Statement "It fastens your ladder to the caravan and you to your ladder. This then allows you to work hands free in complete safety" - Any suggestion of working off a ladder without holding on is bad advice. Also securing the device to the caravan and then yourself to the device is suggesting the device will arrest your fall. despite the disclaimer at the foot of the flyer.

 

In all a very misleading advert for a device that doesn't really do anything to safeguard the user.

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It would be much more useful to come up with an invention that would clean the caravan roof without getting up a ladder! Washing the van is my least favourite activity and I have to confess to taking risks when reaching across with my long brush. I nearly came to grief this week when the alloy extending ladder I use decided to fold in on itself - my fault as I hadn't checked it was secure. Fortunately only my pride was hurt, but it woke me up to the fact that at 72 my van roof washing days are numbered and I'll have to come up with an alternative.

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On 25/10/2019 at 12:04, Grandpa Steve said:

I use a lightweight aluminium ladder resting against the awning rail to reach the roof of the caravan to clean it
I have a piece of pipe insulation taped to the top of the ladder on each rail to protect the awning rail.

This looks like an invention for a none existent problem.

 

I've said it before but if your van is in storage, lean your ladder against next door's van - sorted.

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3 minutes ago, SamD said:

 

I've said it before but if your van is in storage, lean your ladder against next door's van - sorted.

 

I guess you could also use a long handled brush and stand on the neighbours caravan roof to clean your own, that way there would be no risk of you putting a dent in your own roof :)

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I wash the roof through the skylight by standing on a small step ladder inside the caravan easy enough.

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I watched a couple of big strapping lads cleaning the solar panels on our single storey Aldi store yesterday. Lanyards, harnesses, safety helmets ..even the ‘mop and bucket’ had some retaining device. It took 3 times as long securing themselves as cleaning the panels. And this on a 30 ? degree roof.  I am having a new roof on my bungalow in a few weeks time. I will have to put up with scaffolding around the place but let’s hope they won’t be banging pitons into the chimney and belaying themselves across the huge high altitude traverse. :rolleyes:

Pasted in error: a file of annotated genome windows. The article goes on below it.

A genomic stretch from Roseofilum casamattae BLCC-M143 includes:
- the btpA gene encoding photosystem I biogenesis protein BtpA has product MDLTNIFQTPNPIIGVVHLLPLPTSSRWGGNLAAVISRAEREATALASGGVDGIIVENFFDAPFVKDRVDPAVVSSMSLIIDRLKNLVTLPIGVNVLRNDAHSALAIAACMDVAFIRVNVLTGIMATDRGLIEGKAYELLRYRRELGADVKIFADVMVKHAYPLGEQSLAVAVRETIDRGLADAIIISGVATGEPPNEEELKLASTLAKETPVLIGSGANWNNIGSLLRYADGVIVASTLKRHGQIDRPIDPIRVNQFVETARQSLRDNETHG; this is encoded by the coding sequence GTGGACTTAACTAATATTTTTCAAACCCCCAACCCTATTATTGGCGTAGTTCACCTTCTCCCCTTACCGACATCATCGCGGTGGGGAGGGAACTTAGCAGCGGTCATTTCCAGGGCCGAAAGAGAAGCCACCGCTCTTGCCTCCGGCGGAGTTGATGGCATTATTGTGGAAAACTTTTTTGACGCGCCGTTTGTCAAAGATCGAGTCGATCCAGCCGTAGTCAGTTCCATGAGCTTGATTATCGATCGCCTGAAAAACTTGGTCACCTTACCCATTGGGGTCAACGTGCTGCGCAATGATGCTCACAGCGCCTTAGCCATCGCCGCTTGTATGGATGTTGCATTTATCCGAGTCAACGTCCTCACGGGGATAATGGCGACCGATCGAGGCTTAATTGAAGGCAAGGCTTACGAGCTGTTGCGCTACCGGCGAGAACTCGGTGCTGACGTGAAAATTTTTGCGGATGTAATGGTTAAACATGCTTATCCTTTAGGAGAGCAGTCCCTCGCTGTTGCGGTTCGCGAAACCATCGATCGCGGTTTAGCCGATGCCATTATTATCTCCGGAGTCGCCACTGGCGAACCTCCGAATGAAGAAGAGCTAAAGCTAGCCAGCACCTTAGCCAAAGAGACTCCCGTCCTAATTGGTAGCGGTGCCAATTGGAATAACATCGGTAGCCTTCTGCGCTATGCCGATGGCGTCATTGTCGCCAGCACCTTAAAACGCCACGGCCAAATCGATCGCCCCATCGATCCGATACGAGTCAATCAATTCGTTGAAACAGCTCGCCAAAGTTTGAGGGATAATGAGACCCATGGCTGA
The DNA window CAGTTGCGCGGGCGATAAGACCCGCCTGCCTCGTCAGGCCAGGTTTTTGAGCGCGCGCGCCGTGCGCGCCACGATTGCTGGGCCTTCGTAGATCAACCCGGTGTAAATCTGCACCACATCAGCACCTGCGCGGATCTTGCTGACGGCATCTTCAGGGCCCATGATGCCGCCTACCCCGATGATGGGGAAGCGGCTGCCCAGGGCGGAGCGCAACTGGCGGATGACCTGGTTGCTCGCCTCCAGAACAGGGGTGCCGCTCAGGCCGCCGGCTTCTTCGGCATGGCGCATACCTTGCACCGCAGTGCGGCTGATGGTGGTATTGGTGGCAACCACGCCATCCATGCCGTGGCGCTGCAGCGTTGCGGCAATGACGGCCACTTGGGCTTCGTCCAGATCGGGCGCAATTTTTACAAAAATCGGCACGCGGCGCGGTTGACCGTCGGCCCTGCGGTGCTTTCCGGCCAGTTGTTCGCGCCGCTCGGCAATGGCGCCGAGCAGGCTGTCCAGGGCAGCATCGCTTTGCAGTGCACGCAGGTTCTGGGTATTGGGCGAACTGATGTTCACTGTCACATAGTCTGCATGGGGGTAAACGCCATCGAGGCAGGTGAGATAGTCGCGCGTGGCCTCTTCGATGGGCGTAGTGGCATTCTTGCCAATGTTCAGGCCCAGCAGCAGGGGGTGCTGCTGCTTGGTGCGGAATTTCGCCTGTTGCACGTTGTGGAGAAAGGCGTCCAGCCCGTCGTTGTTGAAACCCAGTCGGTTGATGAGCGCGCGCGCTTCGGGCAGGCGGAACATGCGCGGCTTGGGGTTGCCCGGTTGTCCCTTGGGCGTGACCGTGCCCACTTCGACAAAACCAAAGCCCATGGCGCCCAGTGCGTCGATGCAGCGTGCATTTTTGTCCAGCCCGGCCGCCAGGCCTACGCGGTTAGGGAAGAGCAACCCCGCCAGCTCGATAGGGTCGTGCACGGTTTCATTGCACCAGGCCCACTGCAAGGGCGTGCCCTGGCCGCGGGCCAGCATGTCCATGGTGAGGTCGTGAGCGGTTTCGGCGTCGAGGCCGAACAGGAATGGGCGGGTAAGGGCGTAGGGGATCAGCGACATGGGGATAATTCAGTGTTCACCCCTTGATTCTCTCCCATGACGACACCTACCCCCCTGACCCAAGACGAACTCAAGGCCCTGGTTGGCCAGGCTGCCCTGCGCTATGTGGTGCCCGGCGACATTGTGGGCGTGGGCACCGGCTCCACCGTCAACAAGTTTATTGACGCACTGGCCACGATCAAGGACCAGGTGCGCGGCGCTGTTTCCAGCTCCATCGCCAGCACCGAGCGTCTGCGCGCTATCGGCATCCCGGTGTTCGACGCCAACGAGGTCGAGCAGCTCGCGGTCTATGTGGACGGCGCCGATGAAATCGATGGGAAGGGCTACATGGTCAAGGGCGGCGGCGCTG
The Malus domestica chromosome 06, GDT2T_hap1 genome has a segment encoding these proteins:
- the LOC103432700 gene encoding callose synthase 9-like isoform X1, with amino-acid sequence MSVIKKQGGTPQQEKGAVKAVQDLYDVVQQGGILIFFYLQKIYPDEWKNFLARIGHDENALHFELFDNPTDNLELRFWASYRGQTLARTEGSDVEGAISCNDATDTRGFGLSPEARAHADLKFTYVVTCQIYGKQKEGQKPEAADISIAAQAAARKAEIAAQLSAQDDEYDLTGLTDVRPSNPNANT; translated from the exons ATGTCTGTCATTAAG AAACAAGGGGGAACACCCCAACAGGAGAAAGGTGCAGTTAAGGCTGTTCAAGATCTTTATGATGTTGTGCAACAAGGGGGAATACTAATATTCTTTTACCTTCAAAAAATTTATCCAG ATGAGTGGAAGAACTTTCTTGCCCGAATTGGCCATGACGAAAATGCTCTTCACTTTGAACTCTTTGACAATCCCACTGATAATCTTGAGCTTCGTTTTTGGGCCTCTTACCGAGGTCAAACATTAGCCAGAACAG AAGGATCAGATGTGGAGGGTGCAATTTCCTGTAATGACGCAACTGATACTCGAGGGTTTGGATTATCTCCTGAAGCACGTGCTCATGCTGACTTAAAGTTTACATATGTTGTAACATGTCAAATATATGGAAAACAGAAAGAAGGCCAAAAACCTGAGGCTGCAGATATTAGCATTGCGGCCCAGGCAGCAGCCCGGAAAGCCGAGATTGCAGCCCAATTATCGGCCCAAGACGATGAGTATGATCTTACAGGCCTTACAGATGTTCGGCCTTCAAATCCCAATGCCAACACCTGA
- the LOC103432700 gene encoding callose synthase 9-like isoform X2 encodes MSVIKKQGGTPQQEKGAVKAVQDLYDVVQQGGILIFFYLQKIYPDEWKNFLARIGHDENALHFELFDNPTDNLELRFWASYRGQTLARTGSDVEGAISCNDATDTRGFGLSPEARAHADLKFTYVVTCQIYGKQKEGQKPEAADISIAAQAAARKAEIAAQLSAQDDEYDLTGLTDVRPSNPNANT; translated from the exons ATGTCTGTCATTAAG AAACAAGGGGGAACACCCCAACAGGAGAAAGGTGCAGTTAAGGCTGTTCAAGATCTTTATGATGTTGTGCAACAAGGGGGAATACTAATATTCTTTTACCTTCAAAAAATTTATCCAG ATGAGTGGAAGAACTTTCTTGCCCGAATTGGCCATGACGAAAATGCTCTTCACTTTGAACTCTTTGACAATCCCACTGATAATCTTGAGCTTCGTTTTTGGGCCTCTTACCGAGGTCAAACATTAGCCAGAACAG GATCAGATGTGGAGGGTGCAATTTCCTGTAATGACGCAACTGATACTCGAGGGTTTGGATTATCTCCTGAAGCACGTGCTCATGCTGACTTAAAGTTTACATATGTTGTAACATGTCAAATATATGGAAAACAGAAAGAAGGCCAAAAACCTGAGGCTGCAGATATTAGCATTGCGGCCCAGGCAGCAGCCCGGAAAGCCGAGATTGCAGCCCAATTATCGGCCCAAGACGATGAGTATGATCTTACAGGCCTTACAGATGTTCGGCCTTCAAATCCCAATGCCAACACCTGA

Sorry but if you need strapping to a ladder that’s strapped to your caravan....you really need someone to do the cleaning for you.

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3 minutes ago, oldboy said:

I wash the roof through the skylight by standing on a small step ladder inside the caravan easy enough.

 

You should have a board under the feet of the steps to distribute the weight, as your weight could push one of the feet through the very thin ply floor :)

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I have one of these w hich I originally bought to use when cutting my 90 yards of privet hedge, and it’s great for cleaning the van roof too  …973B7000-53CF-42CE-B794-4413AD765F56.thumb.jpeg.4c10f5dbd22de535c0f36976e633c056.jpeg

Thinking laterally, I’ve heard that people use “Wet And Forget” on their van’s roof - has anyone here tried it?

 

John

 

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Our last van used to live under a walnut tree and algal growth on the roof was a problem until I sprayed it with Wet and Forget after cleaning the roof. It reduced the algae significantly, made cleaning a little easier, and seemed to last for a few months.

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The link now shows the site up and running including a video.  I accept the comments made but think it is superior and simpler than using a towel wrapped around the ladder or pipe insulation.  Also, on the caravan 'Type C' model @ £46, though not shown well, it looks like there is a non slip bar to spread the weight of the person just below the awning channel and behind the apron.  

 

I may consider one, cant see me using the lanyard though.  I am very confident on ladders, but they certainly do slip sideways easily.

 

A bit overpriced even if postage is included.  but going to good causes.

 

The video shows the method to be used to get on the roof.  But fails to mention that not all roofs are safe to access.

 

 

John